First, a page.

Use a fishbone to identify potential causes of an effect. A fishbone
is also called a cause-and-effect (C&E) diagram or an Ishikawa diagram.
Watch this video to learn more:
On a fishbone, the effect, or central problem, is on the far right.
Affinities, which are categories of causes, branch from the spine of the
effect. Causes branch from the affinities. By default, affinities and causes
are expanded so that you can view all levels of the fishbone.
Answers the questions:
What are the potential causes
for a particular type of defect?
What are the process inputs
that contribute to variation in the process output?
When to Use
Assist in project identification by linking potential causes to
Start of project
Assist in problem identification.
Identify potential process inputs to investigate in the project to
determine which inputs have a significant influence on the process
Be sure to include project
stakeholders in the brainstorming sessions for building the fishbone diagram.
If the standard categories
of the causes are not appropriate for the problem, create new ones. For
example, service-quality applications often include personnel, procedures, and
policies. However, fishbone diagrams can include any type of cause you want to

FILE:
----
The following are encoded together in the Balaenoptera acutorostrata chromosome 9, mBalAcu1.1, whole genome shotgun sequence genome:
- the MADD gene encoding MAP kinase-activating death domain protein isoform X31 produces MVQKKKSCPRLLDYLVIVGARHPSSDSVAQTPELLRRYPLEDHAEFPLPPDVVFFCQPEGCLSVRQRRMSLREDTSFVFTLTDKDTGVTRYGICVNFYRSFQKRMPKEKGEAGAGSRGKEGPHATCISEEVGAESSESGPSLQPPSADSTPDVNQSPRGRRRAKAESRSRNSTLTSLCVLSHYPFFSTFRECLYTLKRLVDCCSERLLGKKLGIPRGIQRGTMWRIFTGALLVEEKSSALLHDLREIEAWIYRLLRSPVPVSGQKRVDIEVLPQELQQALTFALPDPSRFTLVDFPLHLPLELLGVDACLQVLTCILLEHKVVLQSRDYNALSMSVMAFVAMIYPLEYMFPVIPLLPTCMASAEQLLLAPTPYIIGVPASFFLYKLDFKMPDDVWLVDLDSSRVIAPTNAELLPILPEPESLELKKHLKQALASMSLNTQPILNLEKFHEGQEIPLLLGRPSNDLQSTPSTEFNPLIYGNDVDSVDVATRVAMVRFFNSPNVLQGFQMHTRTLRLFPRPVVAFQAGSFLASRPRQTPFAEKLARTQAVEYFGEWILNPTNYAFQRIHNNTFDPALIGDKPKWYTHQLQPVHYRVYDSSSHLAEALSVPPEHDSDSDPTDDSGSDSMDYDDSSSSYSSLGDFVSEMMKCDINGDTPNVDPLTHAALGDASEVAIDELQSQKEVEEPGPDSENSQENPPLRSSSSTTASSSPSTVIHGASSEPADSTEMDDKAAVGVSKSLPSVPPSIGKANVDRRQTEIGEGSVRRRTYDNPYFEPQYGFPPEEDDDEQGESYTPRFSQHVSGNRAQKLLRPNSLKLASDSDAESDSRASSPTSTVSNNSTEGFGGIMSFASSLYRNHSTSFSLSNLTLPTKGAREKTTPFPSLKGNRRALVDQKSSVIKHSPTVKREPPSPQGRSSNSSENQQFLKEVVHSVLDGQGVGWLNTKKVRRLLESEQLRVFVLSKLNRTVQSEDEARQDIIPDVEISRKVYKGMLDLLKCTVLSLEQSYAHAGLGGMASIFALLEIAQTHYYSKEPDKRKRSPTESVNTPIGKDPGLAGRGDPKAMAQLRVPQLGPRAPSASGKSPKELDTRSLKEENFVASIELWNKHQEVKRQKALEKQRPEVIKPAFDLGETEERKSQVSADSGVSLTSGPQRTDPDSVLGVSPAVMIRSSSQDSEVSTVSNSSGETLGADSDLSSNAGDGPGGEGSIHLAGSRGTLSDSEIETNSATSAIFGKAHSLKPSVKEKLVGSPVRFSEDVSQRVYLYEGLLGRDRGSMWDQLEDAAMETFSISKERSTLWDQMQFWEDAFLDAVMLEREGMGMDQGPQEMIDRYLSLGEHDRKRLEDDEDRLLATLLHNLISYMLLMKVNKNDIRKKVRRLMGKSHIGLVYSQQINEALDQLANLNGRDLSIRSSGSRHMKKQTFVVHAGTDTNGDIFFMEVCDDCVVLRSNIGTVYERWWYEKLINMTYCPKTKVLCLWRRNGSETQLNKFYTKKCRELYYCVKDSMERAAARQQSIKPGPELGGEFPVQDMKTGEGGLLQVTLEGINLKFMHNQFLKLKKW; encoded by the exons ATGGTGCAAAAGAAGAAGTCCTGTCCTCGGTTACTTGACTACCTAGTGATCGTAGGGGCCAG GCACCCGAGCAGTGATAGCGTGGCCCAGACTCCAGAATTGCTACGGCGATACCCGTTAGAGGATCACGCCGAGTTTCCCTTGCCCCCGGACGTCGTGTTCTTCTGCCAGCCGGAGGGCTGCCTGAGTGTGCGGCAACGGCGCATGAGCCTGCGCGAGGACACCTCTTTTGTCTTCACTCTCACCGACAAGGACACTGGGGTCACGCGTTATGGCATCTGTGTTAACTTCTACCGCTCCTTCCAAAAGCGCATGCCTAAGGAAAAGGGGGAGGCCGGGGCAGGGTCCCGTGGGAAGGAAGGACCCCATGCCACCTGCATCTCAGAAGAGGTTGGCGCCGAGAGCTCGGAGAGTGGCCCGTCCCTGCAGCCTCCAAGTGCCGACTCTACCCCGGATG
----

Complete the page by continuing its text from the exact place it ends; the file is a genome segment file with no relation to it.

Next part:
Gather the project team and
appropriate stakeholders for a brainstorming session.
Determine the primary
categories (affinities) for the causes of the problem (for example, personnel,
machines, methods, materials, measurements, and environment).
For each primary category,
list all possible causes or process inputs. You may want to establish secondary
categories for some or all of the primary categories, then list the causes or
process inputs under the secondary categories.
Highlight causes (or inputs)
that are deemed to be the most important by the team.
Record the categories and
causes, using the fishbone tool.
Quickly brainstorm ideas in the brainstorming list and click-and-drag
them to the diagram to create associations between related ideas. For more
information, go to
Generate a brainstorm list.